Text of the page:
If you really get into it – think of purchasing the hard cover. But I’ll warn you, they are tough. Think of them like a crossword that needs to be solved. There are proper referents, I do “mean” something. You just have to look deeper, think apart – it’ll come to you, what I meant.
I’ll only say thank you to my niece Gabriella, who painstakingly went over the copy and edited everything. Thank you! Here, I’ve reprinted the short forward (the print book will contain a much longer and well researched essay on the topic of “the dictionary”).
Enjoy and comments, your fav. definitions, welcomed!
About this book
This book was written over 20 years ago, over a few days. A result of my own “Foerster’s Syndrome”, a kind of lexical illness which I suffer gladly. Both an incessant need to pun and an uncontrollable reflex of seeing meaning within words. A kind of inability to see the forest (word) for the trees (the sounds / meanings).
But I’ve lived with it and learned to control it. Still, ever so often, this Jabberwooky, this moloch and primordial beast attacks and I’m back in the land of the idiot’s dictionary ……
I’ve written a lot about the power of words over the years. See my previous book – “The Unbearable Lightness of Being a Teacher” for those. I’ve studied and been influenced by all the creative writers / poets who’ve pushed the frame of reference in which language lives. Valery, Mallarme, Stein, Breton, Borges, Gass, Calvino, e.e. cummings to name just a very, very few. The Gagaism manifesto, born of the same time as the dictionary (at the end of this book) – stands as my own theory of language in the world.
I also must emphasize my own use of the word “dictionary”. This book is my belief that “We, the people” should have control of the language – not the Websters and Murdochs of the world. A dictionary is not a definitive source but rather, an interpretation. This book, my small attempt to put a dent in the prescriptive armor we wear as we walk the world, in the flesh born of “the word”.
I’ll end with this wonderful passionate appeal of McKean for a new kind of dictionary, a new participatory and living dictionary of meaning and metaphor.
I’ve been noticing more and more, teachers and especially those acknowledged as “leaders”, sharing sites where learners learn “words”. These sites usually involve games or tools that allow the user to have fun with words.
These can be useful, just like the odd game of hangman in the classroom. However, I think it encumbent on those listing these sites, to also remind teachers that teaching “words” IS NOT teaching language. Language is MORE than words. It isn’t as simple as believing ” a student has more words therefore they are better at English”. I really think teacher trainers and those sharing online need to really focus on promoting sites which offer a fuller set of communicative possibility.
That’s all I want to say – a word to the wise! We all need this reminder, me thinks.
I’ve used poetry a lot over the years in class. It can be done quite simply and doesn’t need to be any stuffy exercise. It is all about the power of expression. Simply handing out slips of paper and asking students to write one sentence based on your prompt, then collecting them and reading them out loud – is a wonderful activity and a great intro to poetry. Even songs are poems too! Just cut out the music and go for it….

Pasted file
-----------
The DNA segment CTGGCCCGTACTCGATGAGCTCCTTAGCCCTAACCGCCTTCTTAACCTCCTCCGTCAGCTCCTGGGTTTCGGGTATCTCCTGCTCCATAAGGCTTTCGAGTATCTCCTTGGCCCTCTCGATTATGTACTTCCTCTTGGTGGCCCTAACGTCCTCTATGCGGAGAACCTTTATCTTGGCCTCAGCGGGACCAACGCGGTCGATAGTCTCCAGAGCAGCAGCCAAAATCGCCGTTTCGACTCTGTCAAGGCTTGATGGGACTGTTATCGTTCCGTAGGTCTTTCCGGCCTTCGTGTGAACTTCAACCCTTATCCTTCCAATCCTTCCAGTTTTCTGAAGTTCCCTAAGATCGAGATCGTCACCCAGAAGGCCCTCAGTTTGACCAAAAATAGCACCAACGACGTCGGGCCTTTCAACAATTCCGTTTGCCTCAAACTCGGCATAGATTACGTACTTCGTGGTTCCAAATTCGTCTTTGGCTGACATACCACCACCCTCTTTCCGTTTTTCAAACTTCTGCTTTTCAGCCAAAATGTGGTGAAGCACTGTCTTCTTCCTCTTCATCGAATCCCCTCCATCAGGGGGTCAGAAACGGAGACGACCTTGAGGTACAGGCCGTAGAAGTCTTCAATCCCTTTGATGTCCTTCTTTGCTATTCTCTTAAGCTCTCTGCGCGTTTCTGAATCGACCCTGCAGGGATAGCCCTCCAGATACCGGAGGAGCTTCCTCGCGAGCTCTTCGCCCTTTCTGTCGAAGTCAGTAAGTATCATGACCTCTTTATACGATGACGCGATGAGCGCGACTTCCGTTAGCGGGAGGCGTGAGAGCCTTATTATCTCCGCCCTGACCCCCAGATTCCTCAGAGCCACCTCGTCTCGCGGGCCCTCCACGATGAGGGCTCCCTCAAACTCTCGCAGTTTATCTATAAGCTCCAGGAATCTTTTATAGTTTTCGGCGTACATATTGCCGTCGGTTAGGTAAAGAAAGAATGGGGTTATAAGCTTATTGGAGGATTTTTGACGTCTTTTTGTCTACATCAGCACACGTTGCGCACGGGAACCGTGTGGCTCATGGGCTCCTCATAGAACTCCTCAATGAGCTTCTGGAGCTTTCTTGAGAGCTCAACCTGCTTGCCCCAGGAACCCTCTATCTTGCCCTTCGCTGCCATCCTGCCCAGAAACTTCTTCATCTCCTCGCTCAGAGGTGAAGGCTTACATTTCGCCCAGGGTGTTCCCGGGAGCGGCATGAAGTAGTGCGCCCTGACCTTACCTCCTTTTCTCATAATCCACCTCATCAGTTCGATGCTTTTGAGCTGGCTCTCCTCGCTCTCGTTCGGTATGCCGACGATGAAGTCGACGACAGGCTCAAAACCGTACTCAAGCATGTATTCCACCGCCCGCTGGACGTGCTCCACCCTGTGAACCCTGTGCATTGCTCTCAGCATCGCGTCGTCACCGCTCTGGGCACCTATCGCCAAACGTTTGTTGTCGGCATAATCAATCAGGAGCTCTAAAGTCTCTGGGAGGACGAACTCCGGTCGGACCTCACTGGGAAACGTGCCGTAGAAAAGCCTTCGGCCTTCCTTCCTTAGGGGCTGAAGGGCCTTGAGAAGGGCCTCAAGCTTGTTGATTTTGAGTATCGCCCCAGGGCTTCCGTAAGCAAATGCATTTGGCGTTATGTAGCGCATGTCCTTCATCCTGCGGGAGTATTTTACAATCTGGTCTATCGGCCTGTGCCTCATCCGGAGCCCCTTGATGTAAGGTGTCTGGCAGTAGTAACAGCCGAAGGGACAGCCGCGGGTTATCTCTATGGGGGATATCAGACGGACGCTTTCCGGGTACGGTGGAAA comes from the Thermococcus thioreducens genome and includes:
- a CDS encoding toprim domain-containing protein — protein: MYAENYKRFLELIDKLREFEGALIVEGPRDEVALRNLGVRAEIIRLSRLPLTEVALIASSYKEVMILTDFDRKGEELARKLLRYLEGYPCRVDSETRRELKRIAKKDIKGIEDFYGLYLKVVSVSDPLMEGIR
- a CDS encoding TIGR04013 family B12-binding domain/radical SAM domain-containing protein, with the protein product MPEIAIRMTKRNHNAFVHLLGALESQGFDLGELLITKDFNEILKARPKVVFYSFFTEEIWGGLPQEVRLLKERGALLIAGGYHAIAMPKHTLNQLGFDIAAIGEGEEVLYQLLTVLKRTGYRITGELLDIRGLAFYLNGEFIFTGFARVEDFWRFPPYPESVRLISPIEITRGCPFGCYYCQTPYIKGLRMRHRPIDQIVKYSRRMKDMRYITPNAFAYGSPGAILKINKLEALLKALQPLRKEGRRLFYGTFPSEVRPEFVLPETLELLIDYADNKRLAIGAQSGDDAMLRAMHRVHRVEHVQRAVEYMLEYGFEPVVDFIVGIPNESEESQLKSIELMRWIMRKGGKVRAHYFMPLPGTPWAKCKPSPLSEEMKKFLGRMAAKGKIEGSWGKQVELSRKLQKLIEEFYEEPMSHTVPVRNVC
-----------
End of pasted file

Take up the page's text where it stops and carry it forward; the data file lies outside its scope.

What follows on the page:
Words, words, words. Sometimes I feel like becoming a monk solely for the reason to be beyond words, of no need of words, away from words and their slinking skullduggery. They are cruel and they often don’t mean what they mean.
I know I’m groping for trout. I’ll get to that point in a moment. First, let me tell you what set off this minor mental meandering.
My wife has been doing some translation work and she asked me about this sentence -
“The watch is going”
I immediately told her that it meant the watch was “dying” or almost finished.
She looked at me puzzled and asked if it might mean something else. I thought about it and couldn’t think of anything else it might mean (so clouded we are by the force of WORDS).
She said, “might it mean that it is working?” And then it hit me, of course, that is what it does mean! And then it hit me again, blyme – isn’t that the exact opposite of the first meaning?
You see, words have got us by the throat and they won’t let us go. They are our are our arrrr arrrr real taskmasters. It is us who are groping for trout.
And that brings me to the title of this little piece.
You see, often when I get confused, I seek refugee with those who have even got more confused by the same demons. So I took down my newly unpacked volumes of William Gass and cracked open an essay or two. More exactly, his essay on “Groping for Trout” where he elaborates on how we create our own meaning of things and there is no center that holds….
“No, we can put order anywhere we like. There’s not a trout we can’t tickle, a fish for which we can’t contrive a net. We can find forms in ink blots, clouds, the tubercular painter’s spit: and to the ants we can impute designs which Alexander would have thought himself vainglorious to dream of. But to think of order and chaos in this relative way is not to confuse them, or put conditions out of the reach of judgement. there are clashes between orders, confusions of realms. Not every arrangement is equally effective. And we must keep in mind the relation of any order to the chosen good.”
Hmmm. What I think good, great Gass is saying is that we create the meaning, not the words! I guess, I see this point. And time, that destroyer of all things is the worst culprit. It changes the meaning and let’s some things endure, others die. And our words get full of confusion. We now drive on a parkway and park in a driveway.